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With pastries you get sports cards

The local grocery store has never been mistaken for a sports collectibles haven. But with a plethora of food products offering sports-related items for promotional purposes, trips to the supermarket have become routine among collectors.

One company that has resumed including baseball cards with its food products is Hostess. This spring, the company introduced a 32-card set featuring some of today's top stars. Three cards are included with two Hostess cakes known as Baseballs.

Among the players in the set are Frank Thomas, Kirby Puckett, Ken Griffey Jr., and Ryne Sandberg. In addition, Andres Galarraga and Benito Santiago are portrayed in their respective Rockies and Marlins jerseys.

Hostess issued baseball cards with food products from 1975 to 1979. Unlike this year's set, those cards were part of the box in which the food product was contained. The 1975 set had three cards each on the back of family-size packages of Hostess cakes. This process was the norm through 1979.

Since most of the cards were cut from boxes _ either as a panel or individually _ boxes that remain intact command a premium price. Furthermore, since cutting out cards with a pair of scissors is far more than an exact science, many cards were poorly cut or damaged. Therefore, a complete Hostess set in either panel or individual form is quite valuable.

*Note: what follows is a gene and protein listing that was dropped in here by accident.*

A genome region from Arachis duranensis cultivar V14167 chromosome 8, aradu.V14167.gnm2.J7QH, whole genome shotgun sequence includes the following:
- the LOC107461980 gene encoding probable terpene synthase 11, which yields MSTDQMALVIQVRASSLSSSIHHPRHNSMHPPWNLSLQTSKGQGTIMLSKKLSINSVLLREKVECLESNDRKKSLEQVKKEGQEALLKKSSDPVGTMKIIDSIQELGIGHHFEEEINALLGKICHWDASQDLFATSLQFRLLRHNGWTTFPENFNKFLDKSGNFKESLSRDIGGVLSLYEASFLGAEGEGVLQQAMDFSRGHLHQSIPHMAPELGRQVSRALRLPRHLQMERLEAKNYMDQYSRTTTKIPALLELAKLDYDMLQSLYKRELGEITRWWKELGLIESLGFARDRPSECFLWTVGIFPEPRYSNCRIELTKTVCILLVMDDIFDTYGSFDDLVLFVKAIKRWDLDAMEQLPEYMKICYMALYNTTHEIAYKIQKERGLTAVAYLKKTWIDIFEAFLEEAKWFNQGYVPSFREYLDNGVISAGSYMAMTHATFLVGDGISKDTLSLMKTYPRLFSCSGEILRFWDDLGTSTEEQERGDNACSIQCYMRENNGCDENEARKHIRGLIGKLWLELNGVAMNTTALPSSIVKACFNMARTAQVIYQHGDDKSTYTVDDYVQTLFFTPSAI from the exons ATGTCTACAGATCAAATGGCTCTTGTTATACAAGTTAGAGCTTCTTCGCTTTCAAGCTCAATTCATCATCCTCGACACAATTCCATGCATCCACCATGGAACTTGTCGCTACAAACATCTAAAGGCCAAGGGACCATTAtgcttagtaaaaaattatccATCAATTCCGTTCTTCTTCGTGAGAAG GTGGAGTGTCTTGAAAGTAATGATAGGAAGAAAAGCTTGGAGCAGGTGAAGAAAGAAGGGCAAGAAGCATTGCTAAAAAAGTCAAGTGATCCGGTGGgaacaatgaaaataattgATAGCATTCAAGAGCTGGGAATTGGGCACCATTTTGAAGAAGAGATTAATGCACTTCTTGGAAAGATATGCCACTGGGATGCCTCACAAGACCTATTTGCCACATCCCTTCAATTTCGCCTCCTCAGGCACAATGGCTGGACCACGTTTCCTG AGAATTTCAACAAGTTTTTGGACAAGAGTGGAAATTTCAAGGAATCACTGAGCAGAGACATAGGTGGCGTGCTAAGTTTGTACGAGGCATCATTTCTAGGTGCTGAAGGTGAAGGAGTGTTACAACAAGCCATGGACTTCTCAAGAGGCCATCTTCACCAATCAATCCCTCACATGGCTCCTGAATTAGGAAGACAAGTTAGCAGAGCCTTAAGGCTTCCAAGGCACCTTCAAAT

Take the 1975 set. A complete set of 150 individual cards is valued at $240. A complete panel set can command more than $300.

In addition to issuing cards with family-sized packs, Hostess issued one card on the back of its 25-cent Twinkie packages in 1975 and '76. The 1975 version was issued primarily in the Far West and is more difficult to obtain. Hence, the 20-card set is valued at $120.

Hostess did its baseball homework when it came to including the top veterans and young stars in the card sets. In 1975, Robin Yount was a promising but weak-hitting teen-ager for a dreadful Milwaukee Brewers squad. But Hostess included him in both sets (card No. 80) that year and collectors pursuing the cards have to part with $80-$100 for the pair.

Former greats Mike Schmidt, Steve Carlton, Pete Rose, Tom Seaver, and Brooks Robinson are just a few of the many other faces that graced the back of Hostess products in the '70s.

For younger and experienced collectors, the 1993 version offers a chance to start a collection or suffer the thoughts of throwing away those older boxes.